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Freddie Mitchell is too young to be an official lifeguard - but he has already saved lives from the water.
The Mount Maunganui Lifeguard Service junior oceans school athlete celebrated his 12th birthday on Friday.
By Sunday, he had rescued two people from a rip on the Mount Main Beach.
The 12-year-old was out on his kneeboard playing in the waves when his father Grant Mitchell called him in from the beach.
It was just about 3pm and the waves were only about 3ft high.
But Mitchell had spotted three men - believed to be of Indian descent and aged in their mid-to-late 20s - in trouble about 60m offshore.
He instructed Freddie to paddle out again and check it out.
"They were in a big huge hole... in a big rip," Freddie said.
Once Freddie had paddled close enough, he tried to help the men swim out of the rip.
One of the men understood and started to swim out, but not quite far enough, while another man tried to hop on to Freddie's board. A third man was able to swim back to shore.
Freddie said the man who was trying to hop on to his board kept tipping it over, almost drowning the both of them.
"He thought it was the funniest thing. I just flipped it back over and told him, 'No' and to hold on. I have a small board and it can't hold that much weight," he said.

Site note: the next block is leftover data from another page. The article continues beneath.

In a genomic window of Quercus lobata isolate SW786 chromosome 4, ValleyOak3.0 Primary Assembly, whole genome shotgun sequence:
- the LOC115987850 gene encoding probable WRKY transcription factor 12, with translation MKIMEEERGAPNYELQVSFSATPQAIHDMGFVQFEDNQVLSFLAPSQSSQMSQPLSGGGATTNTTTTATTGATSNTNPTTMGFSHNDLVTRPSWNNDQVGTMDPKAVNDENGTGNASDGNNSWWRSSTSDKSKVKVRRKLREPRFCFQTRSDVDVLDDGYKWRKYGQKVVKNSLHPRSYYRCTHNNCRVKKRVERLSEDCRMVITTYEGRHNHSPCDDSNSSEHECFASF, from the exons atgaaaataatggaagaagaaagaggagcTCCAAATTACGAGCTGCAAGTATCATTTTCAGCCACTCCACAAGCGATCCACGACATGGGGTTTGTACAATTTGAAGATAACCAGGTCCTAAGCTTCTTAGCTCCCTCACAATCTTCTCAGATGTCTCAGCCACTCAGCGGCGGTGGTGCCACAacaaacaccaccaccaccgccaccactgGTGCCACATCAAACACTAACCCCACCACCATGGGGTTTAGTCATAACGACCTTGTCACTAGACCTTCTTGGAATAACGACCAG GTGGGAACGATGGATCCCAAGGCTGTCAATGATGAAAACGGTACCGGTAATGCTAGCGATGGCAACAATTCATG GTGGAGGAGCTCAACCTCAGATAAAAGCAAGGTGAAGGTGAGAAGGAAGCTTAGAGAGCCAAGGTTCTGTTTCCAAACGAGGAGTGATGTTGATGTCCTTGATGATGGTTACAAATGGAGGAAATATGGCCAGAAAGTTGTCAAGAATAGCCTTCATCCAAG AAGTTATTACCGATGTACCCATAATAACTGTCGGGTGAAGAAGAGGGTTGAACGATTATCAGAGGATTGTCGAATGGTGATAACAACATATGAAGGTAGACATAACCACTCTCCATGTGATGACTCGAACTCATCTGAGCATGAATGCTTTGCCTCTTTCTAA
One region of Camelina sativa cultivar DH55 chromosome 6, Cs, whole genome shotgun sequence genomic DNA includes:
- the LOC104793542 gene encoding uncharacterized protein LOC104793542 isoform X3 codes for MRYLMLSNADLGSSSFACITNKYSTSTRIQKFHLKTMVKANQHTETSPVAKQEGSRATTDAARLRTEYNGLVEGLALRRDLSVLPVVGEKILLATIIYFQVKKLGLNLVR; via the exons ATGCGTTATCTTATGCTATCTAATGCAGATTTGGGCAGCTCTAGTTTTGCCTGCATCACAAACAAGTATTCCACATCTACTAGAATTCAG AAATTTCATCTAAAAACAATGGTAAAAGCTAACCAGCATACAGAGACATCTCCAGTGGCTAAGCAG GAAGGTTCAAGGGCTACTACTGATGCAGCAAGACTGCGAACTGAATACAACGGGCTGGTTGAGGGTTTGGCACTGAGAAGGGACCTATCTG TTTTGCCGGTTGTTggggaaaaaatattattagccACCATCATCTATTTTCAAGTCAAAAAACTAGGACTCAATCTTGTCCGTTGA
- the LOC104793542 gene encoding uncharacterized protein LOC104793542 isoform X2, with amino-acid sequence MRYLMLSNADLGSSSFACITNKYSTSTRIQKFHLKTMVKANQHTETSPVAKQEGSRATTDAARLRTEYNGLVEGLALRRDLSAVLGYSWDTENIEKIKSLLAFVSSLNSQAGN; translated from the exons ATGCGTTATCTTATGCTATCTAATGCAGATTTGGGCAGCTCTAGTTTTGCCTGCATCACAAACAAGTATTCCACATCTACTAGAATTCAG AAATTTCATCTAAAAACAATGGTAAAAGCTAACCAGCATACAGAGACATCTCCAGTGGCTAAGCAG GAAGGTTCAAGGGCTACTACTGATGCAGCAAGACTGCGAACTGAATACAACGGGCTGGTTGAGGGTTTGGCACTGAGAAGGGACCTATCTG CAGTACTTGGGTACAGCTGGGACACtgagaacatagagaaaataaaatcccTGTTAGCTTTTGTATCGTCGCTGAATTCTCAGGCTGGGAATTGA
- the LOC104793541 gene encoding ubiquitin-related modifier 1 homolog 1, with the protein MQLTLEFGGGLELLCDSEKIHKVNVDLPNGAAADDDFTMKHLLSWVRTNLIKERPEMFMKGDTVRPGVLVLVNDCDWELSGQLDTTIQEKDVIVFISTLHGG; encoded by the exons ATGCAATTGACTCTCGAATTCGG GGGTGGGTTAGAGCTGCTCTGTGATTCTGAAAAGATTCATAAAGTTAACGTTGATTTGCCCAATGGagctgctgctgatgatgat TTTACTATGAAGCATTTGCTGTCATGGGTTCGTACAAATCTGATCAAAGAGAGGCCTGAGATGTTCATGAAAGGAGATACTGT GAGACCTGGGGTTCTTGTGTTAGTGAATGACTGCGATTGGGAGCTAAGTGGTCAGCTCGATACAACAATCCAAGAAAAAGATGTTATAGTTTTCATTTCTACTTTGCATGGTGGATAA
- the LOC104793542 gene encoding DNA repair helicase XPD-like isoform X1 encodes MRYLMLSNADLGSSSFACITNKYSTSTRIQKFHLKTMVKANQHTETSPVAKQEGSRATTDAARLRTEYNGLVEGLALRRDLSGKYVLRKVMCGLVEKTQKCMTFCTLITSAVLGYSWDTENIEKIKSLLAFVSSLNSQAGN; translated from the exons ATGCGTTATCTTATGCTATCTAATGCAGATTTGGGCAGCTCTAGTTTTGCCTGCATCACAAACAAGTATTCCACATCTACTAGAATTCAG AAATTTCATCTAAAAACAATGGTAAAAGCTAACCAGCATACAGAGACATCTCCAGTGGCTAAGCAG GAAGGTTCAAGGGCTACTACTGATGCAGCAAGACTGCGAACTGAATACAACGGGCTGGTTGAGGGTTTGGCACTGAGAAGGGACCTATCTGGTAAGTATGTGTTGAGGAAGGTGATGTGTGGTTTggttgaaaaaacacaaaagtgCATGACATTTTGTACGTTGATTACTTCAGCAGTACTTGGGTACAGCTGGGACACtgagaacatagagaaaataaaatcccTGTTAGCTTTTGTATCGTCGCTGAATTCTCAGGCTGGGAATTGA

"I think the man was just super tired and then he held on to my board and just started coughing heaps. I knew he was alright because that happens quite a lot, you just take in a bit of water and cough."
Knowing he could not paddle the two men back to shore alone, Freddie signalled Mount Maunganui Lifeguard Service's Kent Jarman who was patrolling the beach on his jetski.
Freddie then waited patiently in the water with the two men until Jarman arrived to tow the men back to safety on the jetski.
Throughout the incident, Freddie said he kept a cool head.
"I wasn't too worried because it wasn't super major. But it might have turned major," he said.
Freddie has been training with the Mount Maunganui Surf Lifeguard Service since he was four-years-old and joined after following the footsteps of his older brother and sister.
When asked if he thought he was a hero, Freddie shook his head and said, "Not really".
But his father Grant Mitchell was proud nonetheless.
"It is the fact that he has only just turned 12 and he goes out there and just kept a level head," he said.
"I think that was what I was most proud of is the fact that he didn't panic and he knew just to wait there because he couldn't bring them in by himself."
Mitchell said one of the men looked like he was in serious trouble but knew his son was "totally capable" of handling the situation.
"I nearly went in but I saw Freddie was there and he was alright," he said.
"I guess all the training he has done over the last eight years kicked in and he didn't panic. He helped keep them safe until further assistance arrived."
Life member and patrol captain Kent Jarman said one of the men had flipped Freddie's board three or four times while trying to clamber to safety.
"Freddie did amazing. The guy was freaking out but Freddie was calm as," he said.
"I had it easy, Freddie did all the hard work."
Head coach Patrick Bird said seeing his junior athletes out there doing what Freddie did was impressive.
Bird said he had not heard of anyone younger than 13 to have saved someone from the surf, but Freddie was one of the surf club's highly trained and elite Under 12s.
"Just from that incident, he had all of the techniques, all of the right approaches to the scenario where most people wouldn't really know what to do," he said.
"He kept a level head and he knew what he had to do and that is just outstanding."
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